Wednesday August 17, 2022

Appropriate use of antibiotics crucial in dealing with illnesses

By Our Correspondent
November 20, 2021

Islamabad : The National Institute of Health (NIH), in collaboration with the World Health Organization (WHO), organised an awareness walk here Friday to draw attention to the threat of antibiotic resistance and the importance of appropriate antibiotic prescribing.

Organized in connection with World Antimicrobial Awareness Week (WAAW), which is celebrated from November 18-24 every year, the walk also created awareness of the misuse and overuse of antibiotics in humans and animals. A large number of health professionals, students, and media personnel participated in the event, which was only one in a series of planned activities including webinars, a conference, as well as photo and poster competitions for children.

Speaking on the occasion, the executive director of NIH Major General Aamer Ikram, said antimicrobial resistance of a serious problem and one with the potential to develop into a global health crisis. “The good news is that each one of us can act to slow down the rate of AMR. One of the most effective ways is to make sure we use our antibiotics appropriately. This helps ensure medicines remain effective not only in dealing with serious illnesses but also common infections,” he stated.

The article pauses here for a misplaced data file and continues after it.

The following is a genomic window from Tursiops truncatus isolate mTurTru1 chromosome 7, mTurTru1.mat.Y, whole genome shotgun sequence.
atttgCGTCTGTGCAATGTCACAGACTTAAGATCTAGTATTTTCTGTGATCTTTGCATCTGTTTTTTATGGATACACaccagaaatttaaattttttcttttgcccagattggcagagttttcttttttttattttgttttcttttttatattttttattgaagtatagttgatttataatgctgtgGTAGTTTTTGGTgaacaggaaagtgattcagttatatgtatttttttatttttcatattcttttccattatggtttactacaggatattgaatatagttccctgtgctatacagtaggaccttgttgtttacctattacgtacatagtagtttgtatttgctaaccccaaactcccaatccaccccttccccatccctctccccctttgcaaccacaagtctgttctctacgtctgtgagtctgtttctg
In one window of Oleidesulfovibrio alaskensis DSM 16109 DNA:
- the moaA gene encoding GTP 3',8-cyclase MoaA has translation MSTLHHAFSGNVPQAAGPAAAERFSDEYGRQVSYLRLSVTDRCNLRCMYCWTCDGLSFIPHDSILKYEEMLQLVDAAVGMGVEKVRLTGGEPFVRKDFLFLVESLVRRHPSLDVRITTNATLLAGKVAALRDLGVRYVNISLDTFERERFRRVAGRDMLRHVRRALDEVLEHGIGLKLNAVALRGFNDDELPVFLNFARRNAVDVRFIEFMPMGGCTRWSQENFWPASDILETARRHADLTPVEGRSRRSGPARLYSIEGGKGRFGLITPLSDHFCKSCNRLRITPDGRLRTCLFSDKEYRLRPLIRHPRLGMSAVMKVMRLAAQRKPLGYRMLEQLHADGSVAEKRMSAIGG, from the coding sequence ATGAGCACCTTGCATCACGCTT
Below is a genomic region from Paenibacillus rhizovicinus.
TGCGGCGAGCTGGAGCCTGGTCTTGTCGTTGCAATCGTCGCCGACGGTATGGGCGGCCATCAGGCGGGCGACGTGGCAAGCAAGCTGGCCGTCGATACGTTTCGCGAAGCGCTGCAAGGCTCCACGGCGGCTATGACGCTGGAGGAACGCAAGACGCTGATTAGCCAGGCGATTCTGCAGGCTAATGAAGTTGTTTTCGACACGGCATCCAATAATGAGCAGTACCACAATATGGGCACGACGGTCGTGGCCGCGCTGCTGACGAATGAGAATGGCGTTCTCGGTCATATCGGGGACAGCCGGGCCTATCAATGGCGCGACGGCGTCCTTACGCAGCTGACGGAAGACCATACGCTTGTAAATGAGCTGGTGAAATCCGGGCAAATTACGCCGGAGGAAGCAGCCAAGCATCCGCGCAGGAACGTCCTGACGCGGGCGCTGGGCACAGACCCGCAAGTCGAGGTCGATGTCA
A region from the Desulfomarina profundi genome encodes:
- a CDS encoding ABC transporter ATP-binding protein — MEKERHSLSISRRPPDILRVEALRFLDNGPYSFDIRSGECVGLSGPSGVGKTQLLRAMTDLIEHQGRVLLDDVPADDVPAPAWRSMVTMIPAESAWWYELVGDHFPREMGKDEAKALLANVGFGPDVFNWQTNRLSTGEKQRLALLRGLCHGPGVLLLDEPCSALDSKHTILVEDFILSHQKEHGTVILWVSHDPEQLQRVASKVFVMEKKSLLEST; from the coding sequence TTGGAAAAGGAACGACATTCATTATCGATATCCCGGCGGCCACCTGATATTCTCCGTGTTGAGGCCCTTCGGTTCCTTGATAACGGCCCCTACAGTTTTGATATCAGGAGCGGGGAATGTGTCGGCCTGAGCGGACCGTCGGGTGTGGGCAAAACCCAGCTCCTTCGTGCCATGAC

Antimicrobials—including antibiotics, antivirals, antifungals, and anti-parasitics—are medicines used to prevent and treat infections in humans, animals, and plants. All around the world, bacteria, viruses, fungi, and parasites are changing, and no longer respond to medicines used to treat the infections they cause. This antimicrobial resistance makes infections harder to treat, which increases the risk of disease spread, severe illness and death. Antimicrobial resistance emerges naturally, usually through genetic changes. However, the overuse and misuse of antimicrobials in humans, livestock, and agriculture have accelerated the process, as has a lack of clean water and sanitation, and inadequate infection prevention and control.